[0032] In one or more embodiments, the cross linking agent concentration of each layer 210, 220, 230 can also be varied along the length thereof. For example, the first layer 210 can have a cross linking agent concentration that is about 4 parts per centimeter of elastomeric material at one end thereof and reduces to about 1 part by weight per 100 parts by weight of elastomeric material at the opposite end thereof. Further, the second layer 220 can have a cross linking agent concentration that is about 8 parts by weight per 100 parts by weight of elastomeric material at one end thereof and reduces to about 5 parts by weight per 100 parts by weight of elastomeric material at the opposite end thereof; and the third layer 230 can have a cross linking agent concentration that is about 10 parts by weight per 100 parts by weight of elastomeric material at one end thereof and reduces to about 5 parts by weight per 100 parts by weight of elastomeric material at the opposite end thereof.

[0033] The sheet 200 can be wrapped around the tubular member such that a layer, for example, the third layer 230, is adjacent the tubular member and the sheet 200 can be cured by use of a cure agent and application of heat to provide a swellable element. The provided swellable element can have a cross link density that varies from the inner diameter thereof to the outer diameter, its length, an azimuth or a combination thereof. It will be appreciated that the thickness or inner diameter to outer diameter distance may be described as the radius if the swellable element is of cylindrical or similar shape and the length of the element may be described as a special case wherein the length is actually an azimuth where the radial distance is zero. In one or more embodiments, the layers 210, 220, 230 can be adapted to provide a swellable element after curing that has a cross link density that only varies about an azimuth thereof. For example, the layers 210, 220, 230 can each have a cross linking agent concentration that is about 10 parts by weight per 100 parts by weight of elastomeric material at a point thereon and reduces along a path that does not follow the radial or long axis thereof to about 5 parts by weight per 100 parts by weight of elastomeric material.

[0034] In one or more embodiments, a cross link density gradient can be formed in a swellable element, such as swellable element 105, by diffusing cross linking agent and modificators into a swellable element composed of polymeric materials and curing the polymeric material. When two or more polymeric materials are used to form the segments or layers of the swellable element, use of such techniques can result in interpenetrating polymer networks (IPNs). IPNs may be described as a polymer blend where the two or more polymers form interlocking networks, and may be characterized by (1) the two or more polymers being synthesized and/or crosslinked in the presence of the other(s), (2) the two or more polymers having similar kinetics, and (3) the two or more polymers not being dramatically phase separated.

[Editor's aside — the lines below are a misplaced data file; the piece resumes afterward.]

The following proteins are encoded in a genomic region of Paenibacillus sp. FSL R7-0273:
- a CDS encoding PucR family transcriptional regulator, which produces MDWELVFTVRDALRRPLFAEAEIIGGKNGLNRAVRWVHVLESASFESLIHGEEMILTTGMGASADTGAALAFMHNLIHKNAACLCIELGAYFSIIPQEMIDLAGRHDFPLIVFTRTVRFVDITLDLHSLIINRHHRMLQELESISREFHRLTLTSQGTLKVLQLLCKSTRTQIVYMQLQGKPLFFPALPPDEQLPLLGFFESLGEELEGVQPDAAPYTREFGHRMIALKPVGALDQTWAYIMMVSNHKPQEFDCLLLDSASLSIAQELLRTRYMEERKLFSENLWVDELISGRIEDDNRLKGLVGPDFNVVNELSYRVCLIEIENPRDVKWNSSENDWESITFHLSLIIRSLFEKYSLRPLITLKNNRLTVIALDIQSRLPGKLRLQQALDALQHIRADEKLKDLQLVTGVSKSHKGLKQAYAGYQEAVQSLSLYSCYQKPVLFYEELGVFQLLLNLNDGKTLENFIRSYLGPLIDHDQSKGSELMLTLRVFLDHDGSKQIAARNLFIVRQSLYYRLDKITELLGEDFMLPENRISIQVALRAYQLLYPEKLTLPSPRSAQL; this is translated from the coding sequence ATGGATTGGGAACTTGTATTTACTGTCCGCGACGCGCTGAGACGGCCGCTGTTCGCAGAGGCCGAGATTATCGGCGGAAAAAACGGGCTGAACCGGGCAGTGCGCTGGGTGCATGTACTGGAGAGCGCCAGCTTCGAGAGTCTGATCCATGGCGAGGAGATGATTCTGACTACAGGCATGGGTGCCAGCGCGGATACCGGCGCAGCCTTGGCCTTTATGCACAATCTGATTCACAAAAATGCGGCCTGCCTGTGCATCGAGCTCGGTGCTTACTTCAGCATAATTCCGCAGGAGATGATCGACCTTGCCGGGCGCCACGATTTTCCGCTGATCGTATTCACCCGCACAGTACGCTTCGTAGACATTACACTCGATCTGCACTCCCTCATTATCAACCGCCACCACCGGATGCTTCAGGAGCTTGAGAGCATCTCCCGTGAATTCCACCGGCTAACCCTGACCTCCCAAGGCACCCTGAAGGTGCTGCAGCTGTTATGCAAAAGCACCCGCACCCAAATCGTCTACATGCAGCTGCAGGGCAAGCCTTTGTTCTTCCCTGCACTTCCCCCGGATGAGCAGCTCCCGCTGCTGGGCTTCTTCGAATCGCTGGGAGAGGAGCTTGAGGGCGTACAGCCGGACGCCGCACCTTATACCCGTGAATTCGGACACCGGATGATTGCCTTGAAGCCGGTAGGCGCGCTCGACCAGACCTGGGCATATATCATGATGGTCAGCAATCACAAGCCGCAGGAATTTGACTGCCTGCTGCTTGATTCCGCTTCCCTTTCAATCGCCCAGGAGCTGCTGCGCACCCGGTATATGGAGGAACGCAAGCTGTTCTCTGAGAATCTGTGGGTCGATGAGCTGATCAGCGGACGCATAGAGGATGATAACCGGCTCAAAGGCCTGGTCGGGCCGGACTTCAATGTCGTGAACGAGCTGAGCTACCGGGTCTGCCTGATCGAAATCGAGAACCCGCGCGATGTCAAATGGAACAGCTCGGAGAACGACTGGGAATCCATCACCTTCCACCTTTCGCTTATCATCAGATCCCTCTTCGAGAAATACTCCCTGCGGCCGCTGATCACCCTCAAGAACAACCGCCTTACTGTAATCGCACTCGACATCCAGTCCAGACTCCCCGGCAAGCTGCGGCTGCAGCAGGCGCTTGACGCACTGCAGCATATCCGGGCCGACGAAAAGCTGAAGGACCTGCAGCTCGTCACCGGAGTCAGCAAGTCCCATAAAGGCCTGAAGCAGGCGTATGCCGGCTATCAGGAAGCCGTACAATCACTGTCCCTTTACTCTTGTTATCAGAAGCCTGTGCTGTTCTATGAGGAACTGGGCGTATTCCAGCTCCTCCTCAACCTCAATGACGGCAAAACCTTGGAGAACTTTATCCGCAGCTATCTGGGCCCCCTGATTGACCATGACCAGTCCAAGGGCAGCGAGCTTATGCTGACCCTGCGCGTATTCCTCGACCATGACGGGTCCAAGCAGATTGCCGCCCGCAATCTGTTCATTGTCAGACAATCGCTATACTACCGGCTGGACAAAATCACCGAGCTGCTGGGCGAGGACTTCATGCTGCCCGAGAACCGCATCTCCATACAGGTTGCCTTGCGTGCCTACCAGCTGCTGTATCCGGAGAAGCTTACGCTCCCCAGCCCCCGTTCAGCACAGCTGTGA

[0035] In one or more embodiments, the cross link density of a swellable element can be varied by providing thermal energy to an elastomeric material disposed about a tubular member. In one or more embodiments, the sheet 200 can be cured by providing transient thermal energy thereto. For example, the sheet 200 can be disposed about the tubular member and cured by providing the transient thermal energy thereto. The sheet 200 can develop additional or intensified cross link density gradients throughout the resulting swellable element.

[0036] The additional or intensified cross link density gradients are caused by the uneven heating of the sheet 200. The uneven heating causes the additional temperature gradients because the half life period of cross linking agents increases as the temperature increases. The transient thermal energy can be provided about an azimuth and/or through the thickness of the sheet 200. Accordingly, the additional cross link density gradients can be formed about the azimuth and/or the through the thickness of the resulting swellable element. The transient thermal energy can be provided to the sheet 200 by heating the sheet 200 or a portion of the sheet 200 to a temperature from about 400 °F to about 500 °F in heating intervals of about 1 minute to about 3 minutes. The sheet 200 can be allowed to cool between heating intervals for about 5 minutes to about 20 minutes.

[0037] In one or more embodiments, the layers 210, 220, 230 of the sheet 200 can have a different concentration of cross linking agent and/or different cross linking agent compositions. For example, the layers 210, 220, 230 can have a cross linking agent concentration of about 1 part by weight per 100 parts by weight of elastomeric material, but the cross linking agent on the first layer can have about 90 wt% active cross linking component, such as sulfur, the cross linking agent on the second layer can have about 80 wt% active cross linking component, and the cross linking agent on the third layer can have about 50 wt% active cross linking component. The layers 210, 220, 230 can develop different cross link densities during curing due to the differing compositions of cross linking agent applied to each layer 210, 220, 230. Accordingly, a swellable element having a varying cross link density from the inner diameter to the outer diameter thereof can be provided. Furthermore, in one or more embodiments, an elastomeric material having an even concentration of cross linking agent can be cured by providing transient thermal energy thereto to provide a swellable element having a cross link density gradient through the thickness or about the azimuth thereof.